In early Pennsylvania, translation served as a utopian tool creating harmony across linguistic, religious, and ethnic differences. Patrick Erben challenges the long-standing historical myth-first promulgated by Benjamin Franklin-that language diversity posed a threat to communal coherence. He deftly traces the pansophist and Neoplatonist philosophies of European reformers that informed the radical English and German Protestants who founded the "holy experiment." Their belief in hidden yet persistent links between human language and the word of God impelled their vision of a common spiritual idiom. Translation became the search for underlying correspondences between diverse human expressions of the divine and served as a model for reconciliation and inclusiveness.
Drawing on German and English archival sources, Erben examines iconic translations that engendered community in colonial Pennsylvania, including William Penn's translingual promotional literature, Francis Daniel Pastorius's multilingual poetics, Ephrata's "angelic" singing and transcendent calligraphy, the Moravians' polyglot missions, and the common language of suffering for peace among Quakers, Pietists, and Mennonites. By revealing a mystical quest for unity, Erben presents a compelling counternarrative to monolingualism and Enlightenment empiricism in eighteenth-century America.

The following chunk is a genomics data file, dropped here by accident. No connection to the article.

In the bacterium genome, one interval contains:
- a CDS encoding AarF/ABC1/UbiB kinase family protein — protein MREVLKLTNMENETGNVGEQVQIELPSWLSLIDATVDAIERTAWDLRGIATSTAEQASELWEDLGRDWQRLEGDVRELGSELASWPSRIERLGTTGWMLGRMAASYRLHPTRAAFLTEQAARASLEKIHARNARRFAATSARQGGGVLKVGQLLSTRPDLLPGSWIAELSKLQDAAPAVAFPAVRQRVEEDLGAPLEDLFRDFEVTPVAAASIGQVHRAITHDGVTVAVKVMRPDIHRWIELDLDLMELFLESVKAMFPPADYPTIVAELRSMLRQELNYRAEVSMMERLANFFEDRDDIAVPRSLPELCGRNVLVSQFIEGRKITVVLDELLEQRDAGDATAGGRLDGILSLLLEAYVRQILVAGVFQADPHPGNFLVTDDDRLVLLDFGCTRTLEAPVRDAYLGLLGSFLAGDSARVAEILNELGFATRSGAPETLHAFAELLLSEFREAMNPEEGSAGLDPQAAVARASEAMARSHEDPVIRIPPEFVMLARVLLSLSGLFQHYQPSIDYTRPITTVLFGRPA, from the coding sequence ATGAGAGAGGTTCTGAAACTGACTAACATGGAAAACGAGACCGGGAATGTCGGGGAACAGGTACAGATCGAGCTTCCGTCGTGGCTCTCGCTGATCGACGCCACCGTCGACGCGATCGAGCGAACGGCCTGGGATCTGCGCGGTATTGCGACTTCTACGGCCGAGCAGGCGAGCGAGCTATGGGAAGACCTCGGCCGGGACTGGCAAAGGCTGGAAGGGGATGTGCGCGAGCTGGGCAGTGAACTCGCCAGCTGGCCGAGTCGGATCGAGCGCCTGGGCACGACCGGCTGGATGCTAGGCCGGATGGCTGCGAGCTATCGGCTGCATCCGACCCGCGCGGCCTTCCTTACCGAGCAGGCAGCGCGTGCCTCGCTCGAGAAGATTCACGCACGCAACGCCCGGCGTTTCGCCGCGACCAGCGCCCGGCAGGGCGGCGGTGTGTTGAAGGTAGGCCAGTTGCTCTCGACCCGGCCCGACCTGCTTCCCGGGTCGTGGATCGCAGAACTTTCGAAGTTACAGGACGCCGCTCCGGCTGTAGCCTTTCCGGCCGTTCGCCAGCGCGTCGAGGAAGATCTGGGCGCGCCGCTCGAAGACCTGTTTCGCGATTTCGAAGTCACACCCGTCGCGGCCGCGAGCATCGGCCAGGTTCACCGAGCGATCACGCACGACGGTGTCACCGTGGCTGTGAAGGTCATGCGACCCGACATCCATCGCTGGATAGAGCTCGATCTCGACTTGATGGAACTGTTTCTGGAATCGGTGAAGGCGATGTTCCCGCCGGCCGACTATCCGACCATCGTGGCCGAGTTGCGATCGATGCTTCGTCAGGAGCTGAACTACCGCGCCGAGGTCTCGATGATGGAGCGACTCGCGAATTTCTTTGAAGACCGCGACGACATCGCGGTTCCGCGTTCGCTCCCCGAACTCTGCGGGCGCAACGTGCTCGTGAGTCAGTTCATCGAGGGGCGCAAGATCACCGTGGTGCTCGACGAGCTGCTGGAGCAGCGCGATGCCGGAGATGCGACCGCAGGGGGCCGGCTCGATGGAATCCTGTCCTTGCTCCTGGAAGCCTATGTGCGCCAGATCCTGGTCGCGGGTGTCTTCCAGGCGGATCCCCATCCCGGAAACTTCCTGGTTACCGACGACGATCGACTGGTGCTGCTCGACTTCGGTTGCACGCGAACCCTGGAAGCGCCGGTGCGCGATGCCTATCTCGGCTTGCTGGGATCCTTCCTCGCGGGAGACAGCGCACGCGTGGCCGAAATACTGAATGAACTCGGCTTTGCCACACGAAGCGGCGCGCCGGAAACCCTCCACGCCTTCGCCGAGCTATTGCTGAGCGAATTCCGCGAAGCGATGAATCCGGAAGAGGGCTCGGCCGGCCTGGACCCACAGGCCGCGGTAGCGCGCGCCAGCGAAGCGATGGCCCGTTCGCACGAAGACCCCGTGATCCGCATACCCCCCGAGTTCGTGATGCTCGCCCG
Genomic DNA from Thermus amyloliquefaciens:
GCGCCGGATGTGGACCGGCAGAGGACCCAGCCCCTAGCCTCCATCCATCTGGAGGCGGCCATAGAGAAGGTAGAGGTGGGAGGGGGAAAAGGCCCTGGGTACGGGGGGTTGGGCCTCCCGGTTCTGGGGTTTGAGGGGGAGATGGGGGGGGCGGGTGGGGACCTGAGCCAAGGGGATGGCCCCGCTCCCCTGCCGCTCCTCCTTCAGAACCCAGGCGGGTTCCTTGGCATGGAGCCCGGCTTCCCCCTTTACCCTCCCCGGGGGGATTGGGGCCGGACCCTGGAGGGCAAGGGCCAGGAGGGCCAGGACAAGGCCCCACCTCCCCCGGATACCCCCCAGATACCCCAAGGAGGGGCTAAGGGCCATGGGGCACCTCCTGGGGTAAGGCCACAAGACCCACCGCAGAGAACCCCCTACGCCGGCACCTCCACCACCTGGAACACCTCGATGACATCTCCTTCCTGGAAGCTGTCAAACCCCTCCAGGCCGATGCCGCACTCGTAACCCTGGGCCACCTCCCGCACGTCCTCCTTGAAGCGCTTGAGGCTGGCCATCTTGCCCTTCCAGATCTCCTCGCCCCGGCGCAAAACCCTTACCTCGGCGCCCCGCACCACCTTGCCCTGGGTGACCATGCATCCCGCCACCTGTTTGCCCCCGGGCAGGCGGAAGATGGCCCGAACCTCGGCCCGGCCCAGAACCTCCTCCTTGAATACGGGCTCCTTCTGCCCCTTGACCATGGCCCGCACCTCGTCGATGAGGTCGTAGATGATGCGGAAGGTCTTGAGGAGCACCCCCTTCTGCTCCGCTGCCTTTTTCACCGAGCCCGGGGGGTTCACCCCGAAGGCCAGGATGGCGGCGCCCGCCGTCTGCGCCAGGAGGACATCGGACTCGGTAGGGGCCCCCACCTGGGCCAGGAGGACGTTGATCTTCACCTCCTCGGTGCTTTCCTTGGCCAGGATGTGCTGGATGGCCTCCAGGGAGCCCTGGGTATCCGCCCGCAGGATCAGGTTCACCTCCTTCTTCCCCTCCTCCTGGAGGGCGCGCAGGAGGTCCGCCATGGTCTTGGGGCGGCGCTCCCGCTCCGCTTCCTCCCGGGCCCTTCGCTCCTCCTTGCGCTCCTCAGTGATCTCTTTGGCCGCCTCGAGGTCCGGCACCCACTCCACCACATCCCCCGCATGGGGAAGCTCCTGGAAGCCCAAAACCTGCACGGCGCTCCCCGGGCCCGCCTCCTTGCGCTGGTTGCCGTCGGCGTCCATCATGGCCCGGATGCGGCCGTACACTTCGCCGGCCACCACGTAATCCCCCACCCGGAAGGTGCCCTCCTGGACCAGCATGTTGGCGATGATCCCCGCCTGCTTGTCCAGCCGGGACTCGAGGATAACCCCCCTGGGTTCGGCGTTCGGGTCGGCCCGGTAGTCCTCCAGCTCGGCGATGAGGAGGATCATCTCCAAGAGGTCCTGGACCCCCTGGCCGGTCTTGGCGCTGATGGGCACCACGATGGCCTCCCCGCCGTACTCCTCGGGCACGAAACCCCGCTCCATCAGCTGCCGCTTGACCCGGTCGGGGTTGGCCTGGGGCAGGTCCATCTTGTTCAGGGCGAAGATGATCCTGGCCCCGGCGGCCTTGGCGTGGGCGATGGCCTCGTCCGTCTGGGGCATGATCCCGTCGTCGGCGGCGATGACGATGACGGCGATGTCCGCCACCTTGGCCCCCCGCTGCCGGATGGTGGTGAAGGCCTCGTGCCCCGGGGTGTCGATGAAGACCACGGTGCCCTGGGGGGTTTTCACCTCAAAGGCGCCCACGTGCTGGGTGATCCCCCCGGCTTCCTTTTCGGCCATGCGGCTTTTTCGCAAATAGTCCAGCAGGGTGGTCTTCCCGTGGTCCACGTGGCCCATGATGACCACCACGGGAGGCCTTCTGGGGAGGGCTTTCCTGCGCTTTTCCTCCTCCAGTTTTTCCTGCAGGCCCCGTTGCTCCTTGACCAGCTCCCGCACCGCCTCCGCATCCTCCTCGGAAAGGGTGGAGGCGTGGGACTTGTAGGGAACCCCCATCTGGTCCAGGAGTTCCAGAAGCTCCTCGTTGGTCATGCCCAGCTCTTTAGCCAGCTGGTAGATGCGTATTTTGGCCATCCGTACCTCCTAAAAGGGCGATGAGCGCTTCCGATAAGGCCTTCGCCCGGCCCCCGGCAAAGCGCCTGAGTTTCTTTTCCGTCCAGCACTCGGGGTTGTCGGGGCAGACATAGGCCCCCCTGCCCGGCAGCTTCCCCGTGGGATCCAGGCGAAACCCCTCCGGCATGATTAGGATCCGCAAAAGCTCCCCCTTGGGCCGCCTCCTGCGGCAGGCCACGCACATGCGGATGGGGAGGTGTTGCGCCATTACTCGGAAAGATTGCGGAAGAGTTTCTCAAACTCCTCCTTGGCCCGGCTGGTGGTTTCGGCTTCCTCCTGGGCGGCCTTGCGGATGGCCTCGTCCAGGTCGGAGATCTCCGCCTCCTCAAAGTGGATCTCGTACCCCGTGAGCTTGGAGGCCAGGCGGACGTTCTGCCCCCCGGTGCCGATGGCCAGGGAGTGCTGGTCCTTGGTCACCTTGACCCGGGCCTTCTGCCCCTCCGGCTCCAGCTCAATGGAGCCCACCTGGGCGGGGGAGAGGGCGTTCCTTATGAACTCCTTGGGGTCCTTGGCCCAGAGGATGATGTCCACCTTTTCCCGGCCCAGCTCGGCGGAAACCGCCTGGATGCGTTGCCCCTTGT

"With remarkable skill and formidable learning, Erben integrates the histories of radical religious sectarians, both English and German, in early Pennsylvania. His elegant readings cross a wide range of sources, from mystical texts to musical scores, to restore our understanding of the utopian culture shared by the linguistically diverse believers drawn to William Penn's 'Holy Experiment.'"--Mark Peterson, University of California, Berkeley
Series: Published for the Omohundro Institute of Early American Hist
Number Of Pages: 352
Published: 10th June 2012
Dimensions (cm): 23.5 x 15.5 x 2.8
Weight (kg): 0.664